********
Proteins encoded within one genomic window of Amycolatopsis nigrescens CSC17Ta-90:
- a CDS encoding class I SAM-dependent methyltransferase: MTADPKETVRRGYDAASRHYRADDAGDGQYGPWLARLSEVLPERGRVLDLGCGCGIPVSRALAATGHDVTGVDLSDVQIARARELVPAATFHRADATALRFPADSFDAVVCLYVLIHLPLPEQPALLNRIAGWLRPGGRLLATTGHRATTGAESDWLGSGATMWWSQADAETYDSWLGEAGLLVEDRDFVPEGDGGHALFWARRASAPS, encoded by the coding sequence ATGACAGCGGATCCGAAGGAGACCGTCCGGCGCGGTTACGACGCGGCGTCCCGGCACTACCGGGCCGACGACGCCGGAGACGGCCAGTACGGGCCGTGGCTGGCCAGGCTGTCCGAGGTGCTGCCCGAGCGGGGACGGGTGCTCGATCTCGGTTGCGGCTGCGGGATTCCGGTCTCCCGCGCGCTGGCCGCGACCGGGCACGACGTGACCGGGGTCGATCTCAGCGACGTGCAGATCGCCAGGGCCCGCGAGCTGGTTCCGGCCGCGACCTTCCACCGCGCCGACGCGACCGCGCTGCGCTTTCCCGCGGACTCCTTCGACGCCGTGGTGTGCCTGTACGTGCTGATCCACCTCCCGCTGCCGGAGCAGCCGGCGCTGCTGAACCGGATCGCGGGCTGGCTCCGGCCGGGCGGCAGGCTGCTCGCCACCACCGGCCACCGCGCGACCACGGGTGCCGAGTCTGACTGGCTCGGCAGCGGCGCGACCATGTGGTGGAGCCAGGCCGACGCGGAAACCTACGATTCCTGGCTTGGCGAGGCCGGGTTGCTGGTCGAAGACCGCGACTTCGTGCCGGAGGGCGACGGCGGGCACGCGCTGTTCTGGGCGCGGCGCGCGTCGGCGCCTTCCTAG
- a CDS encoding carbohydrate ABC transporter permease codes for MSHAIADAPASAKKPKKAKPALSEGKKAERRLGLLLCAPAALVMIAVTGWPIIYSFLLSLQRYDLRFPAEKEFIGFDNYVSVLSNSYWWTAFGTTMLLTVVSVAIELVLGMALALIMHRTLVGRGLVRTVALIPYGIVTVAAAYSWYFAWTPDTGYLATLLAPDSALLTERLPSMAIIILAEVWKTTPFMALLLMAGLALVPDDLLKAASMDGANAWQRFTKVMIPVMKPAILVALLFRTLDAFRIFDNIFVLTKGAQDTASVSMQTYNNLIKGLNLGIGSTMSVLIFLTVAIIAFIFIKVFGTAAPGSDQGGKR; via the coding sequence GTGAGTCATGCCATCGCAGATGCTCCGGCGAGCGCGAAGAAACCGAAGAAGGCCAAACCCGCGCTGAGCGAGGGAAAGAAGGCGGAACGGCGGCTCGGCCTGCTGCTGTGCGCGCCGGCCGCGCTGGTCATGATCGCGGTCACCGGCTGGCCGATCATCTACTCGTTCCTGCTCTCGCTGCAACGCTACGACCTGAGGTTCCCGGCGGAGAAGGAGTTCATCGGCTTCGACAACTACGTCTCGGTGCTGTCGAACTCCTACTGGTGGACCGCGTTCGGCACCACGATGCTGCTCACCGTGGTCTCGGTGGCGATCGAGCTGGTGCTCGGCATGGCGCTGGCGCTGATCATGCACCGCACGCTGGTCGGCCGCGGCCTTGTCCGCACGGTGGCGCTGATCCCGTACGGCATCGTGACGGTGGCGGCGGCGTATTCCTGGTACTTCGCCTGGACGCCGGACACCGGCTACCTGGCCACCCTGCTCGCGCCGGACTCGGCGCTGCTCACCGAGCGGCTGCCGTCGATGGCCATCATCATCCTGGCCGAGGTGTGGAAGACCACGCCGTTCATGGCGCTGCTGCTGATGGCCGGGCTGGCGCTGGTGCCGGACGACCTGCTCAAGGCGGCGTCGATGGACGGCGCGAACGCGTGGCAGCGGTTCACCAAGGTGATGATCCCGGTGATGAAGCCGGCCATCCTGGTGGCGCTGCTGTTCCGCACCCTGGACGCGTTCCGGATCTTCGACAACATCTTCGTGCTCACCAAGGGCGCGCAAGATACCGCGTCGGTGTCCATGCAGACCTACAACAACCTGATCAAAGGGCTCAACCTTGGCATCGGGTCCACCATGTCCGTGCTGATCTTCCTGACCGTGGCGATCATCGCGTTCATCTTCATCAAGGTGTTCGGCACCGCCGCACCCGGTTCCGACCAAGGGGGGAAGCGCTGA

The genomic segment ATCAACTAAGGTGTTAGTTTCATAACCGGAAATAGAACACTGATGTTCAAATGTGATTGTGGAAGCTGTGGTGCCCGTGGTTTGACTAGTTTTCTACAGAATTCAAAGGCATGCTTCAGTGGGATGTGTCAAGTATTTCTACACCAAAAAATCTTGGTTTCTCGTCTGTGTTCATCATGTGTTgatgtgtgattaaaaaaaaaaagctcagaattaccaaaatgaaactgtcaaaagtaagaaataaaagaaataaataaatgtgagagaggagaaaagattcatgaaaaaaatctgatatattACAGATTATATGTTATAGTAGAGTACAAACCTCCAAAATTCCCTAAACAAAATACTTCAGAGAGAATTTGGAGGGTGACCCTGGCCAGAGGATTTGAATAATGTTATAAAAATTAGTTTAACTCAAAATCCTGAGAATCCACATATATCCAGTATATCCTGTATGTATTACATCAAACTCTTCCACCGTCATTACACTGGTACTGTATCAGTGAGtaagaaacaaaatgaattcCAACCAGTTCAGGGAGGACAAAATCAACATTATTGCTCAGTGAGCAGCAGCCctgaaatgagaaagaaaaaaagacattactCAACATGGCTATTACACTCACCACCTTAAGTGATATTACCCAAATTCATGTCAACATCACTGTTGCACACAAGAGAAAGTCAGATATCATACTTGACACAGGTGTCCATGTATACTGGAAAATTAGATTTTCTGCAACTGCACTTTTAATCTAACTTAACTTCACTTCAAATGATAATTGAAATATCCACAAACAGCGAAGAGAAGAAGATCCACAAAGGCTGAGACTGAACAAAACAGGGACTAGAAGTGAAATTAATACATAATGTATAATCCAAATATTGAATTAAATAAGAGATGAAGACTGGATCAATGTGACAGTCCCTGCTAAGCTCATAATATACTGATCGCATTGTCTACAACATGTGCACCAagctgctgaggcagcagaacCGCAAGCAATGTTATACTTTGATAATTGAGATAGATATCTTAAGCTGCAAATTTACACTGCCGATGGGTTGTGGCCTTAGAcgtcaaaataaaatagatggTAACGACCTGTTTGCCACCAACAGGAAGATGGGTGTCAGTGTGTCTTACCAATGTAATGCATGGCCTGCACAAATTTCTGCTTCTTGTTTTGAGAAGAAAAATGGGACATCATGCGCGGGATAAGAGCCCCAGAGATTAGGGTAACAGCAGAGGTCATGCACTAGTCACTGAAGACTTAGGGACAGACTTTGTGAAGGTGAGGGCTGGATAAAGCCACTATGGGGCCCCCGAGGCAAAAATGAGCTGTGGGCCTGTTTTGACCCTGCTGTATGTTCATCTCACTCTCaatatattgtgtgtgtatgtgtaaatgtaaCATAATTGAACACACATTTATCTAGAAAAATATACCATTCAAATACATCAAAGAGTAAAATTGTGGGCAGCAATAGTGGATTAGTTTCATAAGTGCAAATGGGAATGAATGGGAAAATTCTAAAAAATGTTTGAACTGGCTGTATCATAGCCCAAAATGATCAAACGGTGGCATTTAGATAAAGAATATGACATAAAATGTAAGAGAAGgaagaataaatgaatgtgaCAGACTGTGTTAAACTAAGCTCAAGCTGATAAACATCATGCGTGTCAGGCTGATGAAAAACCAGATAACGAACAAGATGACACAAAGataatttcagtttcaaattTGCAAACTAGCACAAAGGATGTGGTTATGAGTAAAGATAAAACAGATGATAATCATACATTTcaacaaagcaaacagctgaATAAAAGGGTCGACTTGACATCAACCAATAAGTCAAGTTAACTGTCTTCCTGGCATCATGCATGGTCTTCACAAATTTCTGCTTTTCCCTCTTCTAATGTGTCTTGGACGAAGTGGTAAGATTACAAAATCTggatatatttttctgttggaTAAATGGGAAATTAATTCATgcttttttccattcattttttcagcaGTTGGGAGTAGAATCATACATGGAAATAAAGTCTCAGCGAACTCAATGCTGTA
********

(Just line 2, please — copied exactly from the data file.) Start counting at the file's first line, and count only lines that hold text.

- a CDS encoding class I SAM-dependent methyltransferase: MTADPKETVRRGYDAASRHYRADDAGDGQYGPWLARLSEVLPERGRVLDLGCGCGIPVSRALAATGHDVTGVDLSDVQIARARELVPAATFHRADATALRFPADSFDAVVCLYVLIHLPLPEQPALLNRIAGWLRPGGRLLATTGHRATTGAESDWLGSGATMWWSQADAETYDSWLGEAGLLVEDRDFVPEGDGGHALFWARRASAPS, encoded by the coding sequence ATGACAGCGGATCCGAAGGAGACCGTCCGGCGCGGTTACGACGCGGCGTCCCGGCACTACCGGGCCGACGACGCCGGAGACGGCCAGTACGGGCCGTGGCTGGCCAGGCTGTCCGAGGTGCTGCCCGAGCGGGGACGGGTGCTCGATCTCGGTTGCGGCTGCGGGATTCCGGTCTCCCGCGCGCTGGCCGCGACCGGGCACGACGTGACCGGGGTCGATCTCAGCGACGTGCAGATCGCCAGGGCCCGCGAGCTGGTTCCGGCCGCGACCTTCCACCGCGCCGACGCGACCGCGCTGCGCTTTCCCGCGGACTCCTTCGACGCCGTGGTGTGCCTGTACGTGCTGATCCACCTCCCGCTGCCGGAGCAGCCGGCGCTGCTGAACCGGATCGCGGGCTGGCTCCGGCCGGGCGGCAGGCTGCTCGCCACCACCGGCCACCGCGCGACCACGGGTGCCGAGTCTGACTGGCTCGGCAGCGGCGCGACCATGTGGTGGAGCCAGGCCGACGCGGAAACCTACGATTCCTGGCTTGGCGAGGCCGGGTTGCTGGTCGAAGACCGCGACTTCGTGCCGGAGGGCGACGGCGGGCACGCGCTGTTCTGGGCGCGGCGCGCGTCGGCGCCTTCCTAG